“I HONESTLY can’t stress how impressive an individual he is. He shares our vision of where we want the club to go”.
Russ Green, chief executive, November, 2012.
“I put every trust in Russ Green to go out and get the players I have recommended. All I’m saying is don’t miss out on them. But hopefully there will be no knee-jerk reaction and we trust each other”.
John Hughes, manager, April, 2013.
“The Club would like to thank John for all his efforts to try and secure League One status since he joined the Club in November 2012. We wish him all the very best for the future”.
Club statement, May, 2013.
That trust, then, had evidently been broken.
And it had been for some time, for yesterday’s sacking of Hughes had, in many quarters, been expected.
The relationship between he and the club had deteriorated beyond repair.
The press had long since been aware of such disharmony, Hughes repeatedly using the media to publicly record his desire for extensive summer recruitment.
It would prompt recruitment all right – and today the search begins for his successor.
But what is so wrong with a manager wishing to cleanse a relegated squad of the muddied members who had caused their demise?
It appears his intention, or the manner he went about conveying it, did not rest easy with the hierarchy.
And there are, as ever, two sides to every tale of torment.
It is understood the club were irked by Hughes’ methods, to the point where his dismissal was their only option entering a future-defining summer.
The club feel they need a new man to lead them in League Two.
Events of the past 12 days pointed to as much.
As recently as the final home match of the season Hughes had devilishly delivered his above words, going as far as to demand arrival of “seven or eight” new players.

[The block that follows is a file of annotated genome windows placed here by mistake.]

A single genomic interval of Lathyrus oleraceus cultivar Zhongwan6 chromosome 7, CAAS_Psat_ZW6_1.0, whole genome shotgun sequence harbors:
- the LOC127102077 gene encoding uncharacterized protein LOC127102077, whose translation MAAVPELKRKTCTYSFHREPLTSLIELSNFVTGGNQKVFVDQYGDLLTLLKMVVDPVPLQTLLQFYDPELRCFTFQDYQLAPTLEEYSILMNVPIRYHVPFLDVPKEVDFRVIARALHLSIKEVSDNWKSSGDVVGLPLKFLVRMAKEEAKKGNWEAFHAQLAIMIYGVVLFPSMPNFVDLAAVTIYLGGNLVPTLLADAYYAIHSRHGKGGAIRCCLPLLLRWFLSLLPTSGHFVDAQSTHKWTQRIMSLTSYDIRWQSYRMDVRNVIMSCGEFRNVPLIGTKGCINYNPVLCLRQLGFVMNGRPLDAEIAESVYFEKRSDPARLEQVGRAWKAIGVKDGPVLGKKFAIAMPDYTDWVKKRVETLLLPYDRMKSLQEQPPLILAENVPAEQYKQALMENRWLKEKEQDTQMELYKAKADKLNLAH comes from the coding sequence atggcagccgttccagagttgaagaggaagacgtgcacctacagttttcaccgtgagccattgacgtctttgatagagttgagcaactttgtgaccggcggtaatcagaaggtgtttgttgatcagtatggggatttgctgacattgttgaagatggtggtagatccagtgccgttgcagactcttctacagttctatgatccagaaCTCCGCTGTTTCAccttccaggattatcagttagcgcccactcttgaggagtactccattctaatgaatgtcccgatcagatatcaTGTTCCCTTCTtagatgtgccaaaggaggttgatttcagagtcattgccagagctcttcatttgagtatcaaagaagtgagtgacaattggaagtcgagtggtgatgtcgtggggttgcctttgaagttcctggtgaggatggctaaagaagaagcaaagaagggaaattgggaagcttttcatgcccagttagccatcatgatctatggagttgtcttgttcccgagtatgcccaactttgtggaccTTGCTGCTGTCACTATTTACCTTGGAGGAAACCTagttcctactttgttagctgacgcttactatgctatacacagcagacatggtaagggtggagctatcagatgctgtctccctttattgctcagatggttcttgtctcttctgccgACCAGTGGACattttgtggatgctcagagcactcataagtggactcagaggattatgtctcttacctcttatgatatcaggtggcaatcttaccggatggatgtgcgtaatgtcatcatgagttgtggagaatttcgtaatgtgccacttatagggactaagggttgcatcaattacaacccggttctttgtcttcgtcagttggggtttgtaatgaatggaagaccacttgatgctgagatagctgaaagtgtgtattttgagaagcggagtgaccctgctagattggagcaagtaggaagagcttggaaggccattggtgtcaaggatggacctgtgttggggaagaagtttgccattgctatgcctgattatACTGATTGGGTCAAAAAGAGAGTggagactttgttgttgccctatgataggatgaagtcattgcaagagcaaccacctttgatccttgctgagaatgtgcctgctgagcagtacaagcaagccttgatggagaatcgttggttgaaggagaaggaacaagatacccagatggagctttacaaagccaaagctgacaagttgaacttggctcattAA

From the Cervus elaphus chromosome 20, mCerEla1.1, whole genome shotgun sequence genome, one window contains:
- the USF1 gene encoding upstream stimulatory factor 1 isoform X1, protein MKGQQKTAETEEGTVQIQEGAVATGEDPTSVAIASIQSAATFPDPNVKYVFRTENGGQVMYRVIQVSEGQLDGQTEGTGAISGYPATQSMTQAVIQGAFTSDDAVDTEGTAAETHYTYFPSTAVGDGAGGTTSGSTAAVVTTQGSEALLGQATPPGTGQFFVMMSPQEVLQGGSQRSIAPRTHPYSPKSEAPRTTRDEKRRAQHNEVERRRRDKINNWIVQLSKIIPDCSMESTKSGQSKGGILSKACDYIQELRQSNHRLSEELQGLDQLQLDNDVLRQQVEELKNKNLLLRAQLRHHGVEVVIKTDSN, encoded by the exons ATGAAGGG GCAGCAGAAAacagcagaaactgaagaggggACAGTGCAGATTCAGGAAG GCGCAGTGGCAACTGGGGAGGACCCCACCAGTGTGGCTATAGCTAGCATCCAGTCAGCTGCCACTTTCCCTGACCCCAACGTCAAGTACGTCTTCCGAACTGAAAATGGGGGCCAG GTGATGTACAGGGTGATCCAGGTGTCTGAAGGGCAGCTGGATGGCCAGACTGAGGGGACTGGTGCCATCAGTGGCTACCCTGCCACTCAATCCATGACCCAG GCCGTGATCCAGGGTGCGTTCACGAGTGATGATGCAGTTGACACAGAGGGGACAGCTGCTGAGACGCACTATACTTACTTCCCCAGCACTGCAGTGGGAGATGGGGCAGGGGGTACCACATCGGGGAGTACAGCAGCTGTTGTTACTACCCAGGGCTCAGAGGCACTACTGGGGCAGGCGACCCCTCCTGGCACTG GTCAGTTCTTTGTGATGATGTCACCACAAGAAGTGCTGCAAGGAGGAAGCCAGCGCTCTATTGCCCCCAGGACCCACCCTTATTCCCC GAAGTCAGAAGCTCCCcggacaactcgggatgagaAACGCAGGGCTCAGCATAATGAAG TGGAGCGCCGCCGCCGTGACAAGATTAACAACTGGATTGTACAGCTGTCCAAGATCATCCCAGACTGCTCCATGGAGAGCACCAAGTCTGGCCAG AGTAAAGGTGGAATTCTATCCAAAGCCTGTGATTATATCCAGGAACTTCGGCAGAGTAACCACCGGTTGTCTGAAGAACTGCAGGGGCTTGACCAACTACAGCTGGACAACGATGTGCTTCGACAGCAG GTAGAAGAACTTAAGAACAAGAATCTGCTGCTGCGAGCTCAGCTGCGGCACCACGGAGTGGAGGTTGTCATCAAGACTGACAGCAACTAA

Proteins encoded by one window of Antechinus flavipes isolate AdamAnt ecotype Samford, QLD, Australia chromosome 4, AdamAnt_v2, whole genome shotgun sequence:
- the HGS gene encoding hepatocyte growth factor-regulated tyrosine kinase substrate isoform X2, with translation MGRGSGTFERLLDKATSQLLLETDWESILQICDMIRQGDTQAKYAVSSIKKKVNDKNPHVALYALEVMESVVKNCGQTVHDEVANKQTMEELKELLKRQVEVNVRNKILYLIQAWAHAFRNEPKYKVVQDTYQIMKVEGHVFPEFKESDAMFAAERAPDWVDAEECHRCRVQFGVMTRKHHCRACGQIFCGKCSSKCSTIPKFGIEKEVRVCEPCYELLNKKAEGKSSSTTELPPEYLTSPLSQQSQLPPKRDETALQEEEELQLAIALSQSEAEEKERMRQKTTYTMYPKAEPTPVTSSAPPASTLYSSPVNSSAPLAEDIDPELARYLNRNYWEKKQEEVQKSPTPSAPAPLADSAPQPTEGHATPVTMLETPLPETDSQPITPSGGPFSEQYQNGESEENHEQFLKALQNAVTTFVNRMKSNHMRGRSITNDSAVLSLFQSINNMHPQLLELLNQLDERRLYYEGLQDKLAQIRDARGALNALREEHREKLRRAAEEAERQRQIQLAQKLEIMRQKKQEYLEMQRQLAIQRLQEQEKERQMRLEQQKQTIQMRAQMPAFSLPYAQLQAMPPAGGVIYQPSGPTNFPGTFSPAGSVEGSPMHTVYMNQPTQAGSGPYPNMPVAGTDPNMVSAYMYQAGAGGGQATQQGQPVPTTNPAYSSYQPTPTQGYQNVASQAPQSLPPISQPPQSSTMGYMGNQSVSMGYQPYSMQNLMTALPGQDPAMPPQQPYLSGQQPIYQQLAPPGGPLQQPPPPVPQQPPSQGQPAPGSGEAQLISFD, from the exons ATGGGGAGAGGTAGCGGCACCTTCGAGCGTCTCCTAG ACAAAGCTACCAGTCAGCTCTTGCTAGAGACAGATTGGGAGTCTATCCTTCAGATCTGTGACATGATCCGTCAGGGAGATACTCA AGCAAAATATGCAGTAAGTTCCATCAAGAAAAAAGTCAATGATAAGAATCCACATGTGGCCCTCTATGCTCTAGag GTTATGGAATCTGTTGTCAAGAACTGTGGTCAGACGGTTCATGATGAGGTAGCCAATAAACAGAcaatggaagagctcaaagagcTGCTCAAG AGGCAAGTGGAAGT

To any outside observer this would probably seem fair – manager of relegated side wants to rid club of deadwood and bring in own men.
However, this was no ordinary utterance.
This was a bound boss pleading for freedom.
He wanted, desperately, to stamp his mark on every department of the football club.
And, to be fair, he had said as much from day one.
So, too, had Green – remember those soundings of “shared vision”?
Somewhere, though, those visions veered.
Hughes departed for a summer vacation with his family at the end of the season.
Even that was a point of conflict, reporters informed by the club he had signed off for six weeks.
However, plans were in place to sign him off indefinitely.
That he was never to return probably did not come as a shock to the Edinburgh-born manager.
For he, like many of us, almost certainly knew that his tenure had expired.
It is unfortunate in that, back on that drizzly, November afternoon at Victoria Park, he and Green had, together, put on a United front, one which had excited supporters.
Today, they are very much disunited, Hughes left to reflect on a bold decision to move south which has, ultimately, backfired.
The amiable Scot had talked so often of “making a statement” with his first signing.
Sadly, for him, that signing never came.
And, yesterday, it was the club who made the statement.